The newfound attention propelled the paper to be mischaracterized rather far and wide, misrepresented as portraying DIA official conclusions that people were seriously injured during otherworldly UFO encounters. In actuality, the paper was authored by a consultant who unequivocally stated during the April 6 phone call he absolutely believes the cases he studied are indicative of human technology. Moreover, Green stated he is working on hypothesis generation and suggested an applicable hypothesis has not yet been adequately tested, much less that a conclusion has been scientifically established.
“I don’t talk about this as if we had scientific data. I’ve got clinical data for each individual,” Green stated.
Green’s interpretations should be subjected to the same rigors of fact-checking as those of any other scientist. However, the point remains that not only were the circumstances wholesale misrepresented, but the shock and awe strategy used by media outlets – and those from which they sought comment, such as Luis Elizondo – does not even reflect the author’s actual current position. But we’re getting ahead of ourselves.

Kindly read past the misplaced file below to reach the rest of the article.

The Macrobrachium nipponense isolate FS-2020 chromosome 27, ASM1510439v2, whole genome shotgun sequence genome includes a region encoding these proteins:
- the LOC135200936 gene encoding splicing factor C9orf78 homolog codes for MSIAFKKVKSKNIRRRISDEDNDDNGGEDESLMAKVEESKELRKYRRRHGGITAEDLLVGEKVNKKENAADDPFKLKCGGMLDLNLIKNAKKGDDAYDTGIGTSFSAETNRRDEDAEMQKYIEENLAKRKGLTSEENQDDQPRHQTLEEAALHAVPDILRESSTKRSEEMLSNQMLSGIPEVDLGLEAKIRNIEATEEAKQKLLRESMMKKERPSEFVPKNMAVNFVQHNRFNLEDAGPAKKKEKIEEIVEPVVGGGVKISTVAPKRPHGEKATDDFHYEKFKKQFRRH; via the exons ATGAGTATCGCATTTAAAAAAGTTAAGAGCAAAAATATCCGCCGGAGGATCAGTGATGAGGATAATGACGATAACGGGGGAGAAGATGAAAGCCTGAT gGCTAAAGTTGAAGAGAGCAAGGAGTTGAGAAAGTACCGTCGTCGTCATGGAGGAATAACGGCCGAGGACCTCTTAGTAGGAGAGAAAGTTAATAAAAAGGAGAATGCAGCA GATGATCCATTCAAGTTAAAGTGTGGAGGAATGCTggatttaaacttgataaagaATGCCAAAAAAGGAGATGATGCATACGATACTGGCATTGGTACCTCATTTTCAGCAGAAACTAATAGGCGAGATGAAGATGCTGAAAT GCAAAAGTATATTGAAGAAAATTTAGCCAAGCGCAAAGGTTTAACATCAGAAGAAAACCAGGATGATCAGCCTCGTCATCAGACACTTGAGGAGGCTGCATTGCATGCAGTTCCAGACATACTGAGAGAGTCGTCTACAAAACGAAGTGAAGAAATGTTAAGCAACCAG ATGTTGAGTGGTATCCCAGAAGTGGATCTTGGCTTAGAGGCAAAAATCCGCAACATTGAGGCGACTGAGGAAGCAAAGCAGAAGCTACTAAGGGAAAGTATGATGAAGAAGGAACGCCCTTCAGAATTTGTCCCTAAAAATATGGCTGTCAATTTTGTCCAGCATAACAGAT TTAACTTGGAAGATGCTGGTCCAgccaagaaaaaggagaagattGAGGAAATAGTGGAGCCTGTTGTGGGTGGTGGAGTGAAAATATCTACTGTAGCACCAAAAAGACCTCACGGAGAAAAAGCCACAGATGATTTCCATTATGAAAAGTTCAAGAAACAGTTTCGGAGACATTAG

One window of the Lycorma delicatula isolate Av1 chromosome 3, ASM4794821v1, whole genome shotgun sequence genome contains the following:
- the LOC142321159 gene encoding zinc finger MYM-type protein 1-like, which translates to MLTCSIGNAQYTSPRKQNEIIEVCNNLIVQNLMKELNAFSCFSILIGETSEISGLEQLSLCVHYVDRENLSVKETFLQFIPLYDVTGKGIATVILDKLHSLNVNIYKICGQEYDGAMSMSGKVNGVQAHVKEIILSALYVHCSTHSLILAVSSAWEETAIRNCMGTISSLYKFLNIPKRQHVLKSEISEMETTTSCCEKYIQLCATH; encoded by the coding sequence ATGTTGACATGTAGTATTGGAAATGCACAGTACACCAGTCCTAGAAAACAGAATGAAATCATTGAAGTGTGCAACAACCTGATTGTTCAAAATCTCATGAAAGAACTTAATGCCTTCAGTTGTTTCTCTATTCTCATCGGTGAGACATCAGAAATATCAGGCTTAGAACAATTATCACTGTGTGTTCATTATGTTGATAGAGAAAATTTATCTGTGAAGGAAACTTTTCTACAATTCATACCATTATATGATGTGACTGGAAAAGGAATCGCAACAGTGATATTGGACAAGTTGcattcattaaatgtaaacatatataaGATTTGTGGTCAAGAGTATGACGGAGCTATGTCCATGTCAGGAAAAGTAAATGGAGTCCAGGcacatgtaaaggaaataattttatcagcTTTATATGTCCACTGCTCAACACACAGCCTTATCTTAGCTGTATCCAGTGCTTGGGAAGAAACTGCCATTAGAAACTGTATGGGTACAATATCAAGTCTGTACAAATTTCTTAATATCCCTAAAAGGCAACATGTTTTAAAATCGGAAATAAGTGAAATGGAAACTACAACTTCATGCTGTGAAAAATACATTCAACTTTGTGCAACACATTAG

While any number of aspects of the present UFO scene are worthy of examination, the focus of this piece is injury studies related to reported unusual phenomena, such as UFOs and alleged encounters. The more I was hearing about people – doctors, CIA officers, and writers – carrying on about injury studies, the more I wanted to nail down specifics. A seeming overload of podcasts and interviews were emerging with an abundance of ambiguous statements about brain changes, blood samples, and similar buzz words that suggested medical exams were conducted.
This was the type of material addressed in Dr. Green’s paper, and I was already scheduled to speak with him about the paper and related issues when tabloids and media outlets picked up the story. This blogpost actually began percolating quite some time ago. I eventually put together a list of people to contact, and Green happened to be next up when his paper got launched into the tabloid spotlight.